Canada falls further behind world leaders in marine protection: CPAWS Report


Ottawa -- Canada has made limited gains over the past 18 months in protecting our coastal waters, with the federal government and other levels moving at too slow a pace to meet the challenge issued by the Canadian Parks and Wilderness Society (CPAWS) to protect 12 special marine areas by December 2012.

“We’ve seen marked progress by governments in protecting four of the sites, more limited progress on four more, and no progress at all on the remaining four, so it’s not all bad news. However, other countries – most notably Australia – have pulled far ahead of us in protecting their oceans, leaving us with a mounting challenge to catch up,” says Sabine Jessen, CPAWS National Oceans Program Manager.

Twenty years ago, Canada made an international commitment to establishing a network of marine protected areas by 2012 in response to the growing threats to ocean life of overfishing, industrial development, pollution and climate change.

“Canada has made some progress on developing a marine protected area network policy since 2011, but the failure to advance quickly on the 12 sites, or to move more speedily on getting protected area networks in place is serious cause for concern,” adds Jessen.

“The 12 sites we identified 18 months ago have long been studied, and the time was ripe to move ahead with protection measures, so it is frustrating that the pace of action has been so slow. And with cutbacks now to budgets at Fisheries and Oceans Canada, Environment Canada and Parks Canada, we are seriously concerned about the government’s capacity to move ahead in creating and managing effective marine protected areas,” adds Jessen.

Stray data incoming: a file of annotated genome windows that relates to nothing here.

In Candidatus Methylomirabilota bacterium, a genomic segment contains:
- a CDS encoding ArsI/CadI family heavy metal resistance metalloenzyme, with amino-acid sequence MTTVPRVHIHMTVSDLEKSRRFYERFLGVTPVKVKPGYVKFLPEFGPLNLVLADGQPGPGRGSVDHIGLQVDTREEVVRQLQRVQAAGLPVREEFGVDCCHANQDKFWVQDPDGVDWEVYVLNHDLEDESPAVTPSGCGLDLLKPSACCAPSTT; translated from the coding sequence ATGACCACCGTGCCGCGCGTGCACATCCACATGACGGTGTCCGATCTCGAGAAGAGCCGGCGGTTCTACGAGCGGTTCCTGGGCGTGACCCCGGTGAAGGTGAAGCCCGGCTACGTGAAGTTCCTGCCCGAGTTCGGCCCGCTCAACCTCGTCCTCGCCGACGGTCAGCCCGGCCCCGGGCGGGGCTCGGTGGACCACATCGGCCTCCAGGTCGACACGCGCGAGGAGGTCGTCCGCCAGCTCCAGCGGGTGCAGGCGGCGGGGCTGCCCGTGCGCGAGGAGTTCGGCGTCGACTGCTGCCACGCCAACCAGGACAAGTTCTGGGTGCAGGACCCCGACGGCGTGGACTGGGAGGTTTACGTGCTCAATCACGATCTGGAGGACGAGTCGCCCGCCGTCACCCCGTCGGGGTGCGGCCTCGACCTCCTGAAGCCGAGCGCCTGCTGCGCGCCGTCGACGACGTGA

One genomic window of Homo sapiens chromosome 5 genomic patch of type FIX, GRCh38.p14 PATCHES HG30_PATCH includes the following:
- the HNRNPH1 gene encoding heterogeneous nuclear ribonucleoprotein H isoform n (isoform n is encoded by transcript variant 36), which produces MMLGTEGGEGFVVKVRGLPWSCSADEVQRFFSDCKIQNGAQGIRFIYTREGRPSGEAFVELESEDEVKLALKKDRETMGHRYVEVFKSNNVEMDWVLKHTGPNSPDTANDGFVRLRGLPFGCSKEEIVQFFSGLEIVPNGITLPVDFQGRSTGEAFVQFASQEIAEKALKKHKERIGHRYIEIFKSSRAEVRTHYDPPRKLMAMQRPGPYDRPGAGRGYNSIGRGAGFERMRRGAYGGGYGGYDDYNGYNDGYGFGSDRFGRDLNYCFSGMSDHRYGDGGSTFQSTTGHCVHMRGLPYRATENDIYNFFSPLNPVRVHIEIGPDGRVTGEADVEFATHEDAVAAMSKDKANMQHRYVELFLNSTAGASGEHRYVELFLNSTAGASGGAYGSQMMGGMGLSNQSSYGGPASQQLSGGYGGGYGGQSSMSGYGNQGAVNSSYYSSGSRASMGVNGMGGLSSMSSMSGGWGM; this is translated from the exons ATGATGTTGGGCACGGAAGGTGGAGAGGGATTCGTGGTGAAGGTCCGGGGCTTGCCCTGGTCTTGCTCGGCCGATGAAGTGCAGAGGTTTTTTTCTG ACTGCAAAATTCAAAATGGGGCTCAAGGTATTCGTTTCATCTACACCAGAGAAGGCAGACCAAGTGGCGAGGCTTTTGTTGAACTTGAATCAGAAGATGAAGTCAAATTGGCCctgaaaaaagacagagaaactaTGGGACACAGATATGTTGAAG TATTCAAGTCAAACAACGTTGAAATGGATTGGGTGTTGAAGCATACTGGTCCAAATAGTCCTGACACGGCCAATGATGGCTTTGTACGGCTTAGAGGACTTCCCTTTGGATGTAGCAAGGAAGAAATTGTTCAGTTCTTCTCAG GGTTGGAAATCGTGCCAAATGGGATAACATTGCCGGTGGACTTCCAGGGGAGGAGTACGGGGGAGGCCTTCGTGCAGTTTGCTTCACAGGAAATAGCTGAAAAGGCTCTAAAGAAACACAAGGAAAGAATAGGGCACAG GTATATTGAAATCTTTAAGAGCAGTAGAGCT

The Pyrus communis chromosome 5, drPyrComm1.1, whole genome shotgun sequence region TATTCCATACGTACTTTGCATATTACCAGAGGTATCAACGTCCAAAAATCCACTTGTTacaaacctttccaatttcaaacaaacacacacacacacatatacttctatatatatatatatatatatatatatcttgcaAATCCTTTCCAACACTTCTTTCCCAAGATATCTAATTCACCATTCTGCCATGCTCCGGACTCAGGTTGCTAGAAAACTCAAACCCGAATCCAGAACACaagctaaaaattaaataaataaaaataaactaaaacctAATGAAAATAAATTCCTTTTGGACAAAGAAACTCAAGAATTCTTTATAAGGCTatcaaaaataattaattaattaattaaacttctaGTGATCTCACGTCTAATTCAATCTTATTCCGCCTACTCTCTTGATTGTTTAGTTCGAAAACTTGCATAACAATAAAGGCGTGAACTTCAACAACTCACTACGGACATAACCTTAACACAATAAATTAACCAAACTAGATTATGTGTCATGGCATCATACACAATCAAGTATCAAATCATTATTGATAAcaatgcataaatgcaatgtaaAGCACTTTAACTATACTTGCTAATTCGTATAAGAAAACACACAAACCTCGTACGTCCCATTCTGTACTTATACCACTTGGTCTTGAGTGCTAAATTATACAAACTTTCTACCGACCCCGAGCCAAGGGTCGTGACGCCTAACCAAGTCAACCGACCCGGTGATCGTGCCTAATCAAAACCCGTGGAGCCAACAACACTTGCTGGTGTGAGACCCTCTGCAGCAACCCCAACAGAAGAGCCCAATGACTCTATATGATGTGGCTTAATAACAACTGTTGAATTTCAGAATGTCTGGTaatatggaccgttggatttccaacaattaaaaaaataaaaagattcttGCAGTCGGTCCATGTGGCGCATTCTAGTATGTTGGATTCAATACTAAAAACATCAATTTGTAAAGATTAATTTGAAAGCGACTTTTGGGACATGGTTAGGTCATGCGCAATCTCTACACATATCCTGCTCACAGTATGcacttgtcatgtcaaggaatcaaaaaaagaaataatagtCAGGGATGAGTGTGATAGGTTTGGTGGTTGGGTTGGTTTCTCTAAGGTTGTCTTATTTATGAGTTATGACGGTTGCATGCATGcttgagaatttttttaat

“It is like cutting off our noses to spite our faces. Marine protected areas are key to ensuring healthy stocks of fish and other forms of marine life for the future. There is absolutely no long term financial gain in failing to invest in marine protection,” adds Jessen.

The 12 marine areas that CPAWS recommended for protection by December 2012, listed below, are spread across the country:

  • In the Pacific, the Hecate Strait Glass Sponge Reefs, Scott Islands, Southern Strait of Georgia, and Big Eddy are areas providing important habitat for sea life including Tufted Puffins, endangered Orca whales and rockfish. 
  • In the Atlantic, CPAWS recommended protecting the waters off the South Coast Fjords of Newfoundland, in the Laurentian Channel, St. Anns Bank off Nova Scotia, and parts of the Bay of Fundy, American Bank (La Gaspesie) and les Iles de la Madeleine in the Gulf of St Lawrence. These marine areas are home to a range of endangered sea life including Leatherback turtles, Right, Blue and Beluga whales, and nurseries for fish including herring, mackerel, flounder and Atlantic cod. 
  • In the North, CPAWS called for protection of the Arctic Ocean’s Lancaster Sound -- critical habitat for Narwhal and Bowhead whales, as well as a biologically rich area in James Bay off Quebec, called Tawich.

In its report, CPAWS credits governments for significant progress towards protection of St Anns Bank off NS, Hecate Strait Glass Sponge Reefs, the Southern Strait of Georgia and the Scott Islands waters off BC, but laments the total lack of progress towards protecting BC’S Big Eddy, the Bay of Fundy, James Bay’s Tawich marine area, or the waters off the South Coast Fjords of Newfoundland.

CPAWS also raises concern that none of the 12 sites has received final legal protection, and the proposed conservation measures for the nine that have made some progress need strengthening to guarantee their long-term health. 

CPAWS is recommending that Canada invest $35 million per year to finalize protection of these 12 marine areas, and to create an entire network of marine protected areas under the national MPA policy framework that federal, provincial and territorial governments adopted in late 2011.

“Based on studies in other countries, the financial gain from protecting places within our oceans that nurture sea life  and create better conditions for sustainable fishing and other local industries such as eco-tourism,  are significant. We simply can’t afford to continue being world laggards in marine conservation – for our own sake and that of our children and theirs to come,” adds Jessen.

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View full report, “How deep did Canada dare? Assessing national progress towards marine protection by the end of 2012”, January 2012

View CPAWS’ Dare to be Deep campaign for more background information.

Contact:
Sabine Jessen, National Marine Program Manager, sabine@cpawsbc.org,  cell - (604) 657-2813


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